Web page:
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Awesome Sauce

November 23rd, 2016

Bring Your Cranberries to Life With Two Simple Additions

I want to wish everyone who still reads this blog a happy Thanksgiving. We have more to be thankful for than we understand.

I’ve been working on dinner for myself and my dad. A friend might show up if his family lets him down, but no one else has signed on. I had the impression someone else might show up, but I won’t know until tomorrow. I’ll put it this way: nothing has been confirmed. No, it’s not a relative.

I made cranberry sauce tonight, because it’s one of those things you can make the day before. I thought I should share what I did, because the result was so good it disturbed me. I can’t figure out why I have a crazy amount of talent for doing something I have no desire to do, but as long as it holds out, I may as well help other people to benefit from it. I no longer have any interest in cooking, but I still have moments of incomprehensible success.

Cranberries are sour, but they’re also bitter. The sourness is good, but the bitterness is a flaw. I don’t understand how things can be bitter and sweet at the same time. Seems like that means you have an acid and a base in the same material, and from my two semesters of very basic chemistry, I would expect acids and bases to react. Maybe someone who took organic chemistry can tell me what’s going on. Maybe bases aren’t the only bitter chemicals.

I was making the sauce tonight, and I realized I had nearly emptied a jar of pretty decent strawberry preserves earlier, while making a PBJ. I was trying to think of a way to round out the cranberry flavor. I decided to dump about a tablespoon of the preserves into the sauce. As I often do, I also added a shot of Grand Marnier and half a teaspoon of salt.

Let me digress. Be smarter than I am. Follow the cooling directions on the Ocean Spray bag. I finally tried it tonight. In the past, I’ve always been too lazy. Put the cooked sauce in a bowl, cover it, and let it cool all the way down to room temperature. Then stir it a little. This will prevent you from getting congealed bubbles in the chilled sauce.

Back to the ingredients. I omitted a shot of water from the recipe so the Grand Marnier wouldn’t loosen things up too much. When the sauce was at room temperature, I stirred the Grand Marnier in and put the bowl in the fridge to chill. Before it went in, I tried a small amount.

This stuff is incredible. The strawberry preserves kill the bitterness completely. They make cranberries taste more like berries and less like ornamental plants people might eat by mistake or out of desperation while trapped in a bog. I couldn’t believe how good it was. And I don’t really care for cranberry sauce that much.

I actually felt a little frustrated when I realized how good the sauce was, because I don’t care about cranberry sauce. It would be great to have a major talent for the piano or electronic design, but here I am making what may be the world’s best cranberry sauce, almost unintentionally and with no idea what I’m doing.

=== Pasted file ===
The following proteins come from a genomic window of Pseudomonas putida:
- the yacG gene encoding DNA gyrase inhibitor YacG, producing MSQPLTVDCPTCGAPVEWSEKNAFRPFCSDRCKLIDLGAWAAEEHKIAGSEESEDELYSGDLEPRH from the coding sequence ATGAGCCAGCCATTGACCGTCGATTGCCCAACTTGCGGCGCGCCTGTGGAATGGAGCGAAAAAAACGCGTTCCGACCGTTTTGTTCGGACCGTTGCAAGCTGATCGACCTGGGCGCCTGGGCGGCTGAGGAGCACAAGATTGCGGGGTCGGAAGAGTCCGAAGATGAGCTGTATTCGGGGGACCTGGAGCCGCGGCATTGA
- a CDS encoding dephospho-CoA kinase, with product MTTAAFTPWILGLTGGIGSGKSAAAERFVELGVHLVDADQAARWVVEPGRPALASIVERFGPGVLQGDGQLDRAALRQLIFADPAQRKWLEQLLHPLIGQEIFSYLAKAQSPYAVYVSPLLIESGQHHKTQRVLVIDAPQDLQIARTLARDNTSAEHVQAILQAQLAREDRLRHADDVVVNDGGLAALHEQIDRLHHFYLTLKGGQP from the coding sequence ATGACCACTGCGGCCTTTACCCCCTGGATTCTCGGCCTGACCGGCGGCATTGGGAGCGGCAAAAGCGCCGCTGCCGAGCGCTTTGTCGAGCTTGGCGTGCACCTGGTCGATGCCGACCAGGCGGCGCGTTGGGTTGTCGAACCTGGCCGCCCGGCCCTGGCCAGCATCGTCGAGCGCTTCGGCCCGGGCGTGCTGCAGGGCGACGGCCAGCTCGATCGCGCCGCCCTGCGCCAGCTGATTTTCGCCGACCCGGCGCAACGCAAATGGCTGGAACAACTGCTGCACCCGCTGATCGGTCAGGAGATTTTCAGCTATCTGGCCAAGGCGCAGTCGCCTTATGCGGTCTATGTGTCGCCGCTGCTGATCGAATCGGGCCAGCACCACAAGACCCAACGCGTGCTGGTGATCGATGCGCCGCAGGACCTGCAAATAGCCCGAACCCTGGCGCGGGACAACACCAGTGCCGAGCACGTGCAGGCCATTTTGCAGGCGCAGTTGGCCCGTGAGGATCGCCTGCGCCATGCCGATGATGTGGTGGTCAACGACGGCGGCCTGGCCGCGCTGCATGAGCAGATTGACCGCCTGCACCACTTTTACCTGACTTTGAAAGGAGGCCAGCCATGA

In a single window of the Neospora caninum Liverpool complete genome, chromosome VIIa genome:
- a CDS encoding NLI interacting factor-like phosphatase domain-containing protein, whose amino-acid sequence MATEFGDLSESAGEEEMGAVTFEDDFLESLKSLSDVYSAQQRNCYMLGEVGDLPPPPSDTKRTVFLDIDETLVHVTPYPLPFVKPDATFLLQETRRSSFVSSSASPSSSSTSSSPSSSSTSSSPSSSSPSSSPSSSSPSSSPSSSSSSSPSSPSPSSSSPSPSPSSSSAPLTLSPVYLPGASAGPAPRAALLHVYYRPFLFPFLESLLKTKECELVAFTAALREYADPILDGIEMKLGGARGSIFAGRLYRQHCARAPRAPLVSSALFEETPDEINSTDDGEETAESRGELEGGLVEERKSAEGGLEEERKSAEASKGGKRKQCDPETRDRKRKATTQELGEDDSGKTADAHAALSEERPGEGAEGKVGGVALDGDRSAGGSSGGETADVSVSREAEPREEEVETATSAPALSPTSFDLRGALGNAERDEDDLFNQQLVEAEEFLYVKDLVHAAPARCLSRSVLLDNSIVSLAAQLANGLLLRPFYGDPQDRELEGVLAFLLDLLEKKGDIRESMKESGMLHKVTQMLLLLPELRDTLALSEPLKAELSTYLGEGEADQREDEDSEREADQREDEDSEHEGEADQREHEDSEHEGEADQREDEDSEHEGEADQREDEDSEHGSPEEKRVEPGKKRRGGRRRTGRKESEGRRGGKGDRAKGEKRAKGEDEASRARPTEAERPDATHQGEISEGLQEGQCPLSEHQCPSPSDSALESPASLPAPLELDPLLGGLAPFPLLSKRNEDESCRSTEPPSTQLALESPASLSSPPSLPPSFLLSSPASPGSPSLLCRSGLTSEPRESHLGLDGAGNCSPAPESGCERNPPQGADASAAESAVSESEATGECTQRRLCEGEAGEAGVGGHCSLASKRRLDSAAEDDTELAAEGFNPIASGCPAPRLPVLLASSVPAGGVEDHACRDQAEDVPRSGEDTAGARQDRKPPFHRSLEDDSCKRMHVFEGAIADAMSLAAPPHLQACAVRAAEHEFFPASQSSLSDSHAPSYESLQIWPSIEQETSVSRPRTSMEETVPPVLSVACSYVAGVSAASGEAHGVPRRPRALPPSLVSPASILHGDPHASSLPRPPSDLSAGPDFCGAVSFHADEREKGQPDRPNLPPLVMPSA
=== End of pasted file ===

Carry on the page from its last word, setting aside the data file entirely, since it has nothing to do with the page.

I guess you take the hand you’re dealt.

Anyway, I know you will like it, so if you haven’t made sauce yet, and you are about as much of a cranberry sauce fan as I am, give it a shot. For God’s sake, do not eat the canned stuff. I think it’s polyurethane.

I much prefer cranberry relish, but it’s a lot of work, and I’m only doing the minimum. I boned a turkey today and brined it, and I feel like that was mighty obliging of me, so I am not swinging for the bleachers on every dish.

I know the meal will be wondrous. The worst items will be very good, and the best will be fantastic. I feel like an Orthodox Jew who has a talent for hog-calling.

I will never be a professional chef. I will never open a restaurant. I don’t plan to go back to cooking complicated things for myself or anyone else. It’s bizarre that I continue to cook this well on those occasions when serious cooking can’t be avoided.

Bowling. Wouldn’t that be a great thing to excel at? It’s not a real sport, so you don’t have to be in shape or sweat in the sun, and you can do it well when you’re 70. You’re not like an actual athlete who might have a ten-year career before giving out. If you’re among the best, you can make very good money while eating pizza and drinking beer. It would be cool to have a rare talent for bowling. Even golf wouldn’t be too bad, although I hate being out in the sun, and I think spending time playing golf is more or less equivalent to writing God a note saying, “I have no appreciation for the gift of life.”

I hope you try the sauce. Remember, it’s the plain old recipe on the bag; 1 cup water (less one shot), one cup sugar, one bag berries. Then you add half a teaspoon of salt, a tablespoon of the best strawberry (could be raspberry) preserves you have, and a shot of Grand Marnier. Do not add the liquor until the sauce is cool. You want to taste a little alcohol.

Enjoy, and try not to founder.

4 Responses to “Awesome Sauce”

  1. Sharkman Says:

    Happy Thanksgiving, Steve, to you and your Dad.

  2. Stephen McAteer Says:

    If I remember, the compounds that make plants taste bitter are called alkaloids.

  3. Stephen McAteer Says:

    (They’re also used in some chemotherapy medicines I think. I learned about them during my RN training.)

  4. mike Says:

    Hope you and your Dad have a great day. I miss my parents.